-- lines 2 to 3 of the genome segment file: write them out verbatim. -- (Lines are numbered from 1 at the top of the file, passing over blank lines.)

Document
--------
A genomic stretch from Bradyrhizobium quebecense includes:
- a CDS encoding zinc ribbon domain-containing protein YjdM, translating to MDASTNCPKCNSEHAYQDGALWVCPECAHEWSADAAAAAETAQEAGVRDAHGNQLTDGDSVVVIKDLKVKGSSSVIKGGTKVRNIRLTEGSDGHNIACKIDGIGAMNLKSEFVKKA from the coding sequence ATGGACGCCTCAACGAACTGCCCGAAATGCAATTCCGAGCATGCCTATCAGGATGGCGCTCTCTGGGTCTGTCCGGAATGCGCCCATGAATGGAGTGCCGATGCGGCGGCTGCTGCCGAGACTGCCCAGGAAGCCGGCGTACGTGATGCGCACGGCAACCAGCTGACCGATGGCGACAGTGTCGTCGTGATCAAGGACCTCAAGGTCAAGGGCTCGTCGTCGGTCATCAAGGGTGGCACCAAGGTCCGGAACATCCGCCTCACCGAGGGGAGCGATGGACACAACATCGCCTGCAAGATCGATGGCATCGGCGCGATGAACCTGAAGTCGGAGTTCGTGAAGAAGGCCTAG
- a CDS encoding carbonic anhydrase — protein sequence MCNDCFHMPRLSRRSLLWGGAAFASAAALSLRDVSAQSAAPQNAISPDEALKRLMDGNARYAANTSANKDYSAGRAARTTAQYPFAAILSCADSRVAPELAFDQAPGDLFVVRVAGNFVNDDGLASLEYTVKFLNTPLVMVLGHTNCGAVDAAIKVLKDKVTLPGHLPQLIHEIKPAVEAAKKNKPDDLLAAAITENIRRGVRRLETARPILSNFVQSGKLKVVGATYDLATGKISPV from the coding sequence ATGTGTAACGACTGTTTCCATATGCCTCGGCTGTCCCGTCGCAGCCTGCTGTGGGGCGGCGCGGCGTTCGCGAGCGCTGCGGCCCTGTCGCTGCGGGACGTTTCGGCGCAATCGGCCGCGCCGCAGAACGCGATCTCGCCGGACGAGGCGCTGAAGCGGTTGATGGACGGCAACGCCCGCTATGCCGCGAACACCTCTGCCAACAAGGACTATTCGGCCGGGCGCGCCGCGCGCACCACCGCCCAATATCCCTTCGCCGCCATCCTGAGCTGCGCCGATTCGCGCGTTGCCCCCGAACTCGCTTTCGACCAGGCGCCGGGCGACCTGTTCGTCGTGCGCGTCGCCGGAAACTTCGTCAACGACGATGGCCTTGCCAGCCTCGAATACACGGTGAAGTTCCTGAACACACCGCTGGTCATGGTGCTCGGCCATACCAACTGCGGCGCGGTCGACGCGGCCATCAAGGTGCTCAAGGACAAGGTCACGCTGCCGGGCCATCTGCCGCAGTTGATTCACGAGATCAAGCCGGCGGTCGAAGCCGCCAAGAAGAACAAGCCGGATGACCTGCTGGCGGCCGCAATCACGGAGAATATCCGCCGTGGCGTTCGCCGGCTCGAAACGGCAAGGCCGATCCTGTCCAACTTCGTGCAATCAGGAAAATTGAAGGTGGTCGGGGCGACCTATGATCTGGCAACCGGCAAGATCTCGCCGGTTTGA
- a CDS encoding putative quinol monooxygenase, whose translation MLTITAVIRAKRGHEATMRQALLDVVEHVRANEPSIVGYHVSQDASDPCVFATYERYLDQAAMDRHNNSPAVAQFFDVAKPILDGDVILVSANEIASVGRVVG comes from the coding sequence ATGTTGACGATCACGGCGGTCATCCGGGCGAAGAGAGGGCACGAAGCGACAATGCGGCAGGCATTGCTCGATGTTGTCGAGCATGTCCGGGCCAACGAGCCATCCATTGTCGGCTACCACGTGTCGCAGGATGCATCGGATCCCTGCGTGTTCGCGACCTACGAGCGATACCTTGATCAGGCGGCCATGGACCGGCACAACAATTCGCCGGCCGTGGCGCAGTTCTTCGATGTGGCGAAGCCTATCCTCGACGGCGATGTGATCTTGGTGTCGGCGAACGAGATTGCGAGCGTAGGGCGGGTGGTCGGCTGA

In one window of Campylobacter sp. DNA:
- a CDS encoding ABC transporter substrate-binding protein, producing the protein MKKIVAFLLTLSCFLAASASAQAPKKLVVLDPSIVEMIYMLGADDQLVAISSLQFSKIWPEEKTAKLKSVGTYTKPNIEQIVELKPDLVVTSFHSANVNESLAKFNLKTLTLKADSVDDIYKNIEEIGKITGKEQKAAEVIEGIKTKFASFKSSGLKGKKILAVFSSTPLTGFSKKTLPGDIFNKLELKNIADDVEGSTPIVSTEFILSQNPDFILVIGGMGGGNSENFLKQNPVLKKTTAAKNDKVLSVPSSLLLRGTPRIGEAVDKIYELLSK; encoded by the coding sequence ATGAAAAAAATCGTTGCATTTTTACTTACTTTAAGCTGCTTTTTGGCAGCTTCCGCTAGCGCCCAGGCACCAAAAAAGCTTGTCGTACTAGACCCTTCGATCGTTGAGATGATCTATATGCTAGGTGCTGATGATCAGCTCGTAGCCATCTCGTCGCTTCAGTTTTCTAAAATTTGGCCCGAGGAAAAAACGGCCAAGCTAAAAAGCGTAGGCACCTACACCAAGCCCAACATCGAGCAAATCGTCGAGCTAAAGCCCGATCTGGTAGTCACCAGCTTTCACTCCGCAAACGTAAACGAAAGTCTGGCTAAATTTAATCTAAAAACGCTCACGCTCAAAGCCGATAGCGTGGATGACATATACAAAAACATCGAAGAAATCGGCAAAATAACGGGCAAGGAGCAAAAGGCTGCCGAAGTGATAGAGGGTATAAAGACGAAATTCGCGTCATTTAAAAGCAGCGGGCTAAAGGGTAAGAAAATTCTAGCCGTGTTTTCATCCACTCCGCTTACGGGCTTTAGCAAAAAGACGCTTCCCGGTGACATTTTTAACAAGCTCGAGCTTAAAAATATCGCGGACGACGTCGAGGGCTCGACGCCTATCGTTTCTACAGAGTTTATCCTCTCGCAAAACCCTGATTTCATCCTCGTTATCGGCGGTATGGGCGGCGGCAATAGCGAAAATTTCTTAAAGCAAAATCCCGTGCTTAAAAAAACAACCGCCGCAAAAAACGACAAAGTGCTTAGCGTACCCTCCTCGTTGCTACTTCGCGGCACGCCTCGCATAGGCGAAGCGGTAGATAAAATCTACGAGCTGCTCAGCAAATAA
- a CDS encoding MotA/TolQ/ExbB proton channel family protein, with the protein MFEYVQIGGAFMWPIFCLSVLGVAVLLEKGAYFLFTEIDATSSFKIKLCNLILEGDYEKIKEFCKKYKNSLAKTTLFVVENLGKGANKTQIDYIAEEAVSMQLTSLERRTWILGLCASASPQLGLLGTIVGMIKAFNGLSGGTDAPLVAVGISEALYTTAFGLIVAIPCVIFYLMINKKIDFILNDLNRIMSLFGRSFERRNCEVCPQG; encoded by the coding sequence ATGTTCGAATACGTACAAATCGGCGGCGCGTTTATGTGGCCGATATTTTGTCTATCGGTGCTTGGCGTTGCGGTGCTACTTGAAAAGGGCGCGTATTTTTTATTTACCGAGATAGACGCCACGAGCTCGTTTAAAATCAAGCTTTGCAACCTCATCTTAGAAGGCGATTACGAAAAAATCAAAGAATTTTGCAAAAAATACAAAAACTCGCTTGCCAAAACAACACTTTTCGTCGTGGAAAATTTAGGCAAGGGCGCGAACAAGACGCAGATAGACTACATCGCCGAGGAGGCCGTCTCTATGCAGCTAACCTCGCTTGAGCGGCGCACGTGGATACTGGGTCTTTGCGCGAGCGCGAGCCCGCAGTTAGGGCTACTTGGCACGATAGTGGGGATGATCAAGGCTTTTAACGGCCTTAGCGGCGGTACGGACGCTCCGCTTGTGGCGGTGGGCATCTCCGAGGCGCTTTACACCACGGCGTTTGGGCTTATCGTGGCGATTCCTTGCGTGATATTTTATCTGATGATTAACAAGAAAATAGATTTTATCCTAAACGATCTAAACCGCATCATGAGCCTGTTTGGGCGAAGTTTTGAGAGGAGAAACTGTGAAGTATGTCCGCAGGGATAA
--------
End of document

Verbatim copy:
- a CDS encoding zinc ribbon domain-containing protein YjdM, translating to MDASTNCPKCNSEHAYQDGALWVCPECAHEWSADAAAAAETAQEAGVRDAHGNQLTDGDSVVVIKDLKVKGSSSVIKGGTKVRNIRLTEGSDGHNIACKIDGIGAMNLKSEFVKKA from the coding sequence ATGGACGCCTCAACGAACTGCCCGAAATGCAATTCCGAGCATGCCTATCAGGATGGCGCTCTCTGGGTCTGTCCGGAATGCGCCCATGAATGGAGTGCCGATGCGGCGGCTGCTGCCGAGACTGCCCAGGAAGCCGGCGTACGTGATGCGCACGGCAACCAGCTGACCGATGGCGACAGTGTCGTCGTGATCAAGGACCTCAAGGTCAAGGGCTCGTCGTCGGTCATCAAGGGTGGCACCAAGGTCCGGAACATCCGCCTCACCGAGGGGAGCGATGGACACAACATCGCCTGCAAGATCGATGGCATCGGCGCGATGAACCTGAAGTCGGAGTTCGTGAAGAAGGCCTAG
- a CDS encoding carbonic anhydrase — protein sequence MCNDCFHMPRLSRRSLLWGGAAFASAAALSLRDVSAQSAAPQNAISPDEALKRLMDGNARYAANTSANKDYSAGRAARTTAQYPFAAILSCADSRVAPELAFDQAPGDLFVVRVAGNFVNDDGLASLEYTVKFLNTPLVMVLGHTNCGAVDAAIKVLKDKVTLPGHLPQLIHEIKPAVEAAKKNKPDDLLAAAITENIRRGVRRLETARPILSNFVQSGKLKVVGATYDLATGKISPV from the coding sequence ATGTGTAACGACTGTTTCCATATGCCTCGGCTGTCCCGTCGCAGCCTGCTGTGGGGCGGCGCGGCGTTCGCGAGCGCTGCGGCCCTGTCGCTGCGGGACGTTTCGGCGCAATCGGCCGCGCCGCAGAACGCGATCTCGCCGGACGAGGCGCTGAAGCGGTTGATGGACGGCAACGCCCGCTATGCCGCGAACACCTCTGCCAACAAGGACTATTCGGCCGGGCGCGCCGCGCGCACCACCGCCCAATATCCCTTCGCCGCCATCCTGAGCTGCGCCGATTCGCGCGTTGCCCCCGAACTCGCTTTCGACCAGGCGCCGGGCGACCTGTTCGTCGTGCGCGTCGCCGGAAACTTCGTCAACGACGATGGCCTTGCCAGCCTCGAATACACGGTGAAGTTCCTGAACACACCGCTGGTCATGGTGCTCGGCCATACCAACTGCGGCGCGGTCGACGCGGCCATCAAGGTGCTCAAGGACAAGGTCACGCTGCCGGGCCATCTGCCGCAGTTGATTCACGAGATCAAGCCGGCGGTCGAAGCCGCCAAGAAGAACAAGCCGGATGACCTGCTGGCGGCCGCAATCACGGAGAATATCCGCCGTGGCGTTCGCCGGCTCGAAACGGCAAGGCCGATCCTGTCCAACTTCGTGCAATCAGGAAAATTGAAGGTGGTCGGGGCGACCTATGATCTGGCAACCGGCAAGATCTCGCCGGTTTGA